In the John Hinckley Jr. verdict, the jurors served justice and society well. Their choice was between punishment and therapy, and they correctly--and humanely--saw that Hinckley had the right to be put in the care of psychiatrists, not jailers.

The verdict provoked the predictable denunciations from those who think the courts are too lenient, sentences too short, criminals too coddled, prisons too few and defense psychiatrists too muddled. At last count, every one of the standard simplisms has been voiced--from high places, as in Treasury Secretary Donald Regan's raving exaggeration that the "the crazies" have been sent a message by the verdict, and from man-on-the-street reactions that another killer has been turned loose.

One purpose of juries is to protect justice from the gut feelings of the mob. The 12 District of Columbia citizens on the jury did this. But now that the court of reason has been adjourned, the thinking of the armchair jurors must be dealt with.

Three allegations are being heard:

Hinckley has gone "scot-free." He hasn't at all. A chance exists that he will be confined to St. Elizabeths or other mental hospitals longer than if he were sentenced to a maximum security prison. It is unlikely that psychiatrists at St. Elizabeths will be anxious to sign their names any time soon on a release slip for Hinckley. Public pressure, not to mention peer pressure, is too great for that. The gunman who shot Theodore Roosevelt in 1912 was confined for 31 years--until his death --after being found insane.

When released, Hinckley will try to murder again. Penologists have been reporting for some time that people who kill or try to kill seldom repeat the crime. Unlike the murders in mystery novels, the ones in the street, or living room, or barroom are mostly unplanned outbursts of uncontrolled emotions. It is not going too far to argue that every killer in these kinds of murder is insane at the raging moment he seeks to destroy a life.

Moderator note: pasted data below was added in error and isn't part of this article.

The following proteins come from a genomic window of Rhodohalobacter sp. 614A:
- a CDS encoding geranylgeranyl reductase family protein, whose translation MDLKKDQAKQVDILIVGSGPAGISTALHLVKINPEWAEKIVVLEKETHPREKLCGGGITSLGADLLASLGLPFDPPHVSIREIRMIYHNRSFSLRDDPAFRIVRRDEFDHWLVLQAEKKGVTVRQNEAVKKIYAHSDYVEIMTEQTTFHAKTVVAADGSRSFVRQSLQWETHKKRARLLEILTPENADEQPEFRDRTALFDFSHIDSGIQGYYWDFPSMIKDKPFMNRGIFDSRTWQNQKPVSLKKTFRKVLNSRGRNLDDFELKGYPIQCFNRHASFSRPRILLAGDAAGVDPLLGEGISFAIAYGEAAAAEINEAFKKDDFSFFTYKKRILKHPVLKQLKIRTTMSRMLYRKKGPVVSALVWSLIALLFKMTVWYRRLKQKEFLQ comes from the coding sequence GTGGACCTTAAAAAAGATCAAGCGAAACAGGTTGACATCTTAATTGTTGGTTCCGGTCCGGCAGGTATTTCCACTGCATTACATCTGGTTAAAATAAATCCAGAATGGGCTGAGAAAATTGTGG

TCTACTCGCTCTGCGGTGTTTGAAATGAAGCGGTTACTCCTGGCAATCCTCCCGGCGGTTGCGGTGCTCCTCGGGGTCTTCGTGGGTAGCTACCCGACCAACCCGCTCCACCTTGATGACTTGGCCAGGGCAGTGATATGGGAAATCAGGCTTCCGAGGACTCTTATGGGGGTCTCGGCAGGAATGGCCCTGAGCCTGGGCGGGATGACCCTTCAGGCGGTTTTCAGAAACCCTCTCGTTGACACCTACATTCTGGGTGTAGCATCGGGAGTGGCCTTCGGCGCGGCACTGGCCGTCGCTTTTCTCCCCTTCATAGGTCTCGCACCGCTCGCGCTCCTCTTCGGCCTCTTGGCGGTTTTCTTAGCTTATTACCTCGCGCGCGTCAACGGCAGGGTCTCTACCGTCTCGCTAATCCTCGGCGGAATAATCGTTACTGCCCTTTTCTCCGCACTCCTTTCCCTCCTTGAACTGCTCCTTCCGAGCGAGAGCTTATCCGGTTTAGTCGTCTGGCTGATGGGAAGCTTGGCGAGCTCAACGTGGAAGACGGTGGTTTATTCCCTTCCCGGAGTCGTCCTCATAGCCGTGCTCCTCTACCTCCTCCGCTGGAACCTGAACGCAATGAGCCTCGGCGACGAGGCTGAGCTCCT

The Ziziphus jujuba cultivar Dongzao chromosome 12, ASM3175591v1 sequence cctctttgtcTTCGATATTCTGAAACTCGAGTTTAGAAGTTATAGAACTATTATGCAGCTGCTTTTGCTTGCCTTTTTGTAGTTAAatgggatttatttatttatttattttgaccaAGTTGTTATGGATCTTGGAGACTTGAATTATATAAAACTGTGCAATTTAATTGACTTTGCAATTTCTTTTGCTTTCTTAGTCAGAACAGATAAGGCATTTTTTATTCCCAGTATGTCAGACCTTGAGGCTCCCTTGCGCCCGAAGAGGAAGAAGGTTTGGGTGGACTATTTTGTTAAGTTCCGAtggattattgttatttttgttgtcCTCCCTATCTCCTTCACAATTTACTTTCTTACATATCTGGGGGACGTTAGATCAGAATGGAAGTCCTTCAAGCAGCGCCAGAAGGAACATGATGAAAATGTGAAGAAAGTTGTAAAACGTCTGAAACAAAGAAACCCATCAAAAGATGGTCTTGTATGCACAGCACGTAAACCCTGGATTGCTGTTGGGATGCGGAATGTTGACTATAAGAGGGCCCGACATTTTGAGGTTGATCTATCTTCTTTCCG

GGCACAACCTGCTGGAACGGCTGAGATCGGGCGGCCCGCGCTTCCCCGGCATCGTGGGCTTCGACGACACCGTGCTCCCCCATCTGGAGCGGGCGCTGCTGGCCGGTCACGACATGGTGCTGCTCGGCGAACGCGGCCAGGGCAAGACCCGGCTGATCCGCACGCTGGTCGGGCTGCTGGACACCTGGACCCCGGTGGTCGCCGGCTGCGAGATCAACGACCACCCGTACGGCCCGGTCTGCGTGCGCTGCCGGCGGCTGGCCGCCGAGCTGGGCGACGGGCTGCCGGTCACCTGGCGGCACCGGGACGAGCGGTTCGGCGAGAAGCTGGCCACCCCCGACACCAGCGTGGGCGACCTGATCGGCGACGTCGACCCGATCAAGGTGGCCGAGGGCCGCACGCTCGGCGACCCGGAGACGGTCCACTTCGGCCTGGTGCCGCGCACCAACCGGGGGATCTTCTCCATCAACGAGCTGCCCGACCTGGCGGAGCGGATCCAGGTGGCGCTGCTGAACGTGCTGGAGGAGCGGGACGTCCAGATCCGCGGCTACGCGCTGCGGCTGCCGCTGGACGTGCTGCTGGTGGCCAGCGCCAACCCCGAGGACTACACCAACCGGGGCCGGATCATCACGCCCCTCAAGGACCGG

Hinckley, it is true, was a stalker who planned his attack. But the jury decided that the planning itself was an act of derangement. In other recent well-publicized murder trials-- those of Jean Harris, Claus von Bulow--juries saw no pattern of mental disease that mitigated responsibility.

The insanity defense itself is crazy. It is, if raw vengeance is the purpose of criminal law. But justice, much less vengeance, is never fully visited on any criminal. Not only are punishments uneven--felons in one state may get double the time of felons in another, poor and black criminals are treated more harshly than the rich and white-- but the victim's, or victim's family's, rights are seldom considered in the way that they should be.

Those rights aren't served by doing away with the criminal insanity statutes. After someone commits an act against society, the distinction between insanity and sanity makes less of a difference than trying to protect everyone's rights--the victim's, the criminal's and society's. If the effort for balance isn't made, then justice suffers by exactly the measure of that failure.

In all cases, the chances for society's protection would be increased if criminals were given therapy rather than only imprisonment. This is no liberal pipe dream. Why do prison staffs include psychiatrists and psychologists unless judges and jailers at least recognize the value of mental health care for criminals?

The ideal of caring is there, even though in our overcrowded and inhuman prisons it is unlikely to be carried out meaningfully. A character in "Going Crazy" by Otto Friedrich captures the feeling: "Here I sit--mad as the Hatter-- with nothing to do but either become madder or else recover enough of my sanity to be allowed to go back to the life which drove me mad."

Whatever sent John Hinckley into madness shouldn't drive the courts or legislatures to strike down the insanity laws. Nor should the circusy spectacle of one psychiatrist saying Hinckley is rational and another declaring him a lunatic mean that the law is unworkable because it let Hinckley "get away."

If the jury had found Hinckley guilty, some of the public's instinct for vengeance might have been temporarily satisfied. But permanent damage would have been done to the rights of all the mentally ill.